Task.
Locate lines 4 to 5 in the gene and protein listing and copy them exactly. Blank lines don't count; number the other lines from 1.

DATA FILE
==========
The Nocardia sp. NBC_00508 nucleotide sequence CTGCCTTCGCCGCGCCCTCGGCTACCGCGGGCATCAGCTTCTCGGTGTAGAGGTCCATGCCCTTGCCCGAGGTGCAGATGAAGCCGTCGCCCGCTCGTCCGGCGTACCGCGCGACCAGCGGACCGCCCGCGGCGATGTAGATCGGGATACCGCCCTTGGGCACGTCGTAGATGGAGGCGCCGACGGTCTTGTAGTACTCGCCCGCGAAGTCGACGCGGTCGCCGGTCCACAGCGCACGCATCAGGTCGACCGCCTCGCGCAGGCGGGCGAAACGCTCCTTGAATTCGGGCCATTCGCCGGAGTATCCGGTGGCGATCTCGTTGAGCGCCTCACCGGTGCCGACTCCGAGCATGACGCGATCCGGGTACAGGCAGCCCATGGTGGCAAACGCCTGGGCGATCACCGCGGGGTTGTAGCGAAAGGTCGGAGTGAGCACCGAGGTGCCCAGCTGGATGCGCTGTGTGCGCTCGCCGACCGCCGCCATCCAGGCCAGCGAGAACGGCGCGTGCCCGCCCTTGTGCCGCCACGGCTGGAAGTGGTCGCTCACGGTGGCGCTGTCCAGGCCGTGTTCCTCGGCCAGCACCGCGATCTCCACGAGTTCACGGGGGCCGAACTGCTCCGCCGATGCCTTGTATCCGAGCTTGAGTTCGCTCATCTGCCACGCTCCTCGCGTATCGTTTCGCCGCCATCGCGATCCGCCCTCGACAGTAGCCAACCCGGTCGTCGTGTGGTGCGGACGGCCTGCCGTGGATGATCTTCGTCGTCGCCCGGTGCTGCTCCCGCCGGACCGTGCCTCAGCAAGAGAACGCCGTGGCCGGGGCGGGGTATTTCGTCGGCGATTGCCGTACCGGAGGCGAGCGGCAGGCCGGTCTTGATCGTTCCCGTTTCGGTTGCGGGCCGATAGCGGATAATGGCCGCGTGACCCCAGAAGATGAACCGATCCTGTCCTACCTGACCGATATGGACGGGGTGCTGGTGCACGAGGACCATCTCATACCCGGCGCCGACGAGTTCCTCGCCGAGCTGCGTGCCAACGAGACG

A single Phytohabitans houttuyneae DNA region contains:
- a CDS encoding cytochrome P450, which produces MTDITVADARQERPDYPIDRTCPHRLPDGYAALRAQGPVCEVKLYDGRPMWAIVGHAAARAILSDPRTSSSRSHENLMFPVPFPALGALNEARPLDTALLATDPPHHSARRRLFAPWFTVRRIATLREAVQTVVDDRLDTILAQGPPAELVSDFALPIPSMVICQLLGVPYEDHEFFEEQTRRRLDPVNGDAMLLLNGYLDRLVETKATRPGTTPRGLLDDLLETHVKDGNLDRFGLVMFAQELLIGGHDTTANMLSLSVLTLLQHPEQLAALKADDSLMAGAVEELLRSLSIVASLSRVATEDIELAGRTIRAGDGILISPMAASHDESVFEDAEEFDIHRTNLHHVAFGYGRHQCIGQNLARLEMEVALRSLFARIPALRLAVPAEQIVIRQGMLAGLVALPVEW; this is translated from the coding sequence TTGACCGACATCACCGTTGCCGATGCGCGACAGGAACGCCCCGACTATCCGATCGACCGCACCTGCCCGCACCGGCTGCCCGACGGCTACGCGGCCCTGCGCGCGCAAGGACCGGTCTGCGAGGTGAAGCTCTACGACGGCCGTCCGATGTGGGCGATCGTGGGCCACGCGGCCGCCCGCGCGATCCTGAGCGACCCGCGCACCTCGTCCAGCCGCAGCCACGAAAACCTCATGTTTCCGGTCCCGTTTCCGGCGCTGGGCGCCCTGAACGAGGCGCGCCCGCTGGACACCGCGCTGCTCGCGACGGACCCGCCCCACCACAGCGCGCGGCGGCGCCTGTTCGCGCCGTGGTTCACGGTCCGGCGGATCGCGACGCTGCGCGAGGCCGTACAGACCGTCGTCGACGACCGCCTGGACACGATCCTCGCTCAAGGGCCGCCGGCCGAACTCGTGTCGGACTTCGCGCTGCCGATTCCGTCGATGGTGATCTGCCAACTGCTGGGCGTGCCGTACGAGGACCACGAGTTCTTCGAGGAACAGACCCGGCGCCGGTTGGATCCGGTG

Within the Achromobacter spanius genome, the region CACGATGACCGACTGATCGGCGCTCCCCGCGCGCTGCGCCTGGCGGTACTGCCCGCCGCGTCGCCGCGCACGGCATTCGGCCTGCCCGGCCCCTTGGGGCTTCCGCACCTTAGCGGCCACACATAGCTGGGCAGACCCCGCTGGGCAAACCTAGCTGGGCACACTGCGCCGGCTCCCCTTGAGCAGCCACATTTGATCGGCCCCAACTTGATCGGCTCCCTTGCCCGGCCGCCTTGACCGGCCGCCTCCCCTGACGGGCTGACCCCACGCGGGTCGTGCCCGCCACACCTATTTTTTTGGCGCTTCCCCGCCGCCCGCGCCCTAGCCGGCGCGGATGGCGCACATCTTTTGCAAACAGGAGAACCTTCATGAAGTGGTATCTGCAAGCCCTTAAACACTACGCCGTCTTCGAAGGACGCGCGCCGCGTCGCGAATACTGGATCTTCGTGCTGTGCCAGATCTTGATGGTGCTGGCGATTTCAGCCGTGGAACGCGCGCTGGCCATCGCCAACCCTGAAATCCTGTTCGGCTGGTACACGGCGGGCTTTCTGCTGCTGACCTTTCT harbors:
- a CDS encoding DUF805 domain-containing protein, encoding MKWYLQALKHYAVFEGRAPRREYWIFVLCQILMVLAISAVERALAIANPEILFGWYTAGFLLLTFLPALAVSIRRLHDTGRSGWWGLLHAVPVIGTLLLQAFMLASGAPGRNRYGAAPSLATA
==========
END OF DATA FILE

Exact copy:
Within the Achromobacter spanius genome, the region CACGATGACCGACTGATCGGCGCTCCCCGCGCGCTGCGCCTGGCGGTACTGCCCGCCGCGTCGCCGCGCACGGCATTCGGCCTGCCCGGCCCCTTGGGGCTTCCGCACCTTAGCGGCCACACATAGCTGGGCAGACCCCGCTGGGCAAACCTAGCTGGGCACACTGCGCCGGCTCCCCTTGAGCAGCCACATTTGATCGGCCCCAACTTGATCGGCTCCCTTGCCCGGCCGCCTTGACCGGCCGCCTCCCCTGACGGGCTGACCCCACGCGGGTCGTGCCCGCCACACCTATTTTTTTGGCGCTTCCCCGCCGCCCGCGCCCTAGCCGGCGCGGATGGCGCACATCTTTTGCAAACAGGAGAACCTTCATGAAGTGGTATCTGCAAGCCCTTAAACACTACGCCGTCTTCGAAGGACGCGCGCCGCGTCGCGAATACTGGATCTTCGTGCTGTGCCAGATCTTGATGGTGCTGGCGATTTCAGCCGTGGAACGCGCGCTGGCCATCGCCAACCCTGAAATCCTGTTCGGCTGGTACACGGCGGGCTTTCTGCTGCTGACCTTTCT harbors:
- a CDS encoding DUF805 domain-containing protein, encoding MKWYLQALKHYAVFEGRAPRREYWIFVLCQILMVLAISAVERALAIANPEILFGWYTAGFLLLTFLPALAVSIRRLHDTGRSGWWGLLHAVPVIGTLLLQAFMLASGAPGRNRYGAAPSLATA